First Baptist Church Community Lights Beacon Of Hope In Sutherland Springs

May 20, 2019
Originally published on May 20, 2019 3:06 pm

Members of the First Baptist Church in Sutherland Springs dedicated their new home and formally opened its doors on Sunday.

In 2017, a gunman killed more than two dozen people during Sunday service in the original church. It was the deadliest mass shooting in Texas history.

A little more than a year after the groundbreaking for the new building, survivors, relatives of victims and church members gathered for a private service  Sunday morning before a public memorial.

During the second memorial, the names and ages of the 26 people killed were read aloud.

The church bell, moved from the old church to the new one, rang after each name. The new bell tower is now the tallest building in Sutherland Springs, a town of about 500 people.

First Baptist Church Pastor Frank Pomeroy hoped the new building will bring hope to people.

“It will be a beacon on a hill that people can look to wherever they’re at and be reminded about what God’s done here," he said. "It’s not about the building. It's about the provisions of God and what he’s done for us over this last 18 months.”

On Nov. 5, 2017, a gunman stormed the small sanctuary. He killed 25 people and an unborn child and injured 20 more. Pomeroy’s 14-year-old daughter Annabelle was among those killed. His wife, Sherri Pomeroy, said the last 18 months were an emotional rollercoaster.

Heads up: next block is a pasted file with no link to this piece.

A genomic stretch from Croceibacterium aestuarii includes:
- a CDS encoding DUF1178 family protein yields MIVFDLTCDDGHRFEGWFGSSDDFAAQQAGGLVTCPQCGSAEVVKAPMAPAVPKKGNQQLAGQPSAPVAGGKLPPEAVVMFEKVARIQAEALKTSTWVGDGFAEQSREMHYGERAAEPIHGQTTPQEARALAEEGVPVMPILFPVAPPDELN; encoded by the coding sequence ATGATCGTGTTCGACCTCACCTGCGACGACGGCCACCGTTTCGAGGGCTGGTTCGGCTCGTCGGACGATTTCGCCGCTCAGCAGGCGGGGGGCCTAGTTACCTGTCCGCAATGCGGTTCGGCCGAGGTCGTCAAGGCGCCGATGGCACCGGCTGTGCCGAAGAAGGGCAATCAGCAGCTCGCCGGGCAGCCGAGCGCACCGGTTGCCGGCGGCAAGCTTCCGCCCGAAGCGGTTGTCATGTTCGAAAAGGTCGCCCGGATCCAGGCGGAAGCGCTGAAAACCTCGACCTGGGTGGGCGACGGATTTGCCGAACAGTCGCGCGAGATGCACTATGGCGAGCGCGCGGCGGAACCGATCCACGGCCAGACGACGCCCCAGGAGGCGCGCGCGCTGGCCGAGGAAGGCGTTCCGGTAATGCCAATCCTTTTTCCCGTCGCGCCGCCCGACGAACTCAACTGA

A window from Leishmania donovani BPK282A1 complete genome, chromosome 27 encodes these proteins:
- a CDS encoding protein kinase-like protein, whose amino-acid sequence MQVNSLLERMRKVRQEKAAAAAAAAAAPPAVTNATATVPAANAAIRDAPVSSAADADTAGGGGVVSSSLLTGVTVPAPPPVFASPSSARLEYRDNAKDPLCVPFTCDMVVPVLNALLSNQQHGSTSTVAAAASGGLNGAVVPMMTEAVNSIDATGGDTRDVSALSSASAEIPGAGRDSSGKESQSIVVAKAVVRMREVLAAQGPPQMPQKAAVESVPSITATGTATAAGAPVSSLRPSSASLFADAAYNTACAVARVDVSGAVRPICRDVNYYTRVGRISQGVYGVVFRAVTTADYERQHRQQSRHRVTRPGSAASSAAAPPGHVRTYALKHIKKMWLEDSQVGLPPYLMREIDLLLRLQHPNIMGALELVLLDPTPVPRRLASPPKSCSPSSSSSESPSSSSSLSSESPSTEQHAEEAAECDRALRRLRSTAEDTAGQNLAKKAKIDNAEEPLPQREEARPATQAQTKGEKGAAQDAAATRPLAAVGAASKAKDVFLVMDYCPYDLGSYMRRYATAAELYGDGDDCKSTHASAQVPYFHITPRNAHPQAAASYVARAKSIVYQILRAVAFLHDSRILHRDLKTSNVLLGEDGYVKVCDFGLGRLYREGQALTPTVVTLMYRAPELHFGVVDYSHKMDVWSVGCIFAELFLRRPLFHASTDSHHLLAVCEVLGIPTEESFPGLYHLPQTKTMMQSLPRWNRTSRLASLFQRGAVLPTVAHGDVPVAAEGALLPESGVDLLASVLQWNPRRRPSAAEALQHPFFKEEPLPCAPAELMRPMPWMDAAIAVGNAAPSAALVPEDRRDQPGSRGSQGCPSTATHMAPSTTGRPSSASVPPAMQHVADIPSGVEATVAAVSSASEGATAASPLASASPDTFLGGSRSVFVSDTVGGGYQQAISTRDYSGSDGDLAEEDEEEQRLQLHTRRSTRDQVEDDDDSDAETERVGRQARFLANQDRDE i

"Everybody's on a different spot in the grief scale, and that's OK," she said. "You know, we're here to lift each other up. When somebody has a bad day then somebody else is having a good day, and that balances things out just like in any relationship."

Many survivors of the shooting were at the memorial, including Gunny Macias. He was shot five times. He said this was more than just a building.

“I see glory that God prevailed," he said. "It was a dark dark day but God shined his light, and life grew.”

Since the shooting many in Sutherland Springs adopted the mantra "Evil Did Not Win."

Julie Workman is another survivor. She said those that are still here are meant to help tell the story.

“We’re left here to tell the story of God’s grace and mercy and his hand and protection that went on that day to show that God is alive and well,” she said.

The new church and community center was sprawling compared to the previous sanctuary. Most of the building materials and work were donated with help from the North American Mission Board.

The original sanctuary still stands and serves as a memorial. But its future is uncertain. Pomeroy said it will always be hallowed ground but the church membership will decide if it stands or is demolished.

Joey Palacios can be reached at Joey@TPR.org and on Twitter at @Joeycules.

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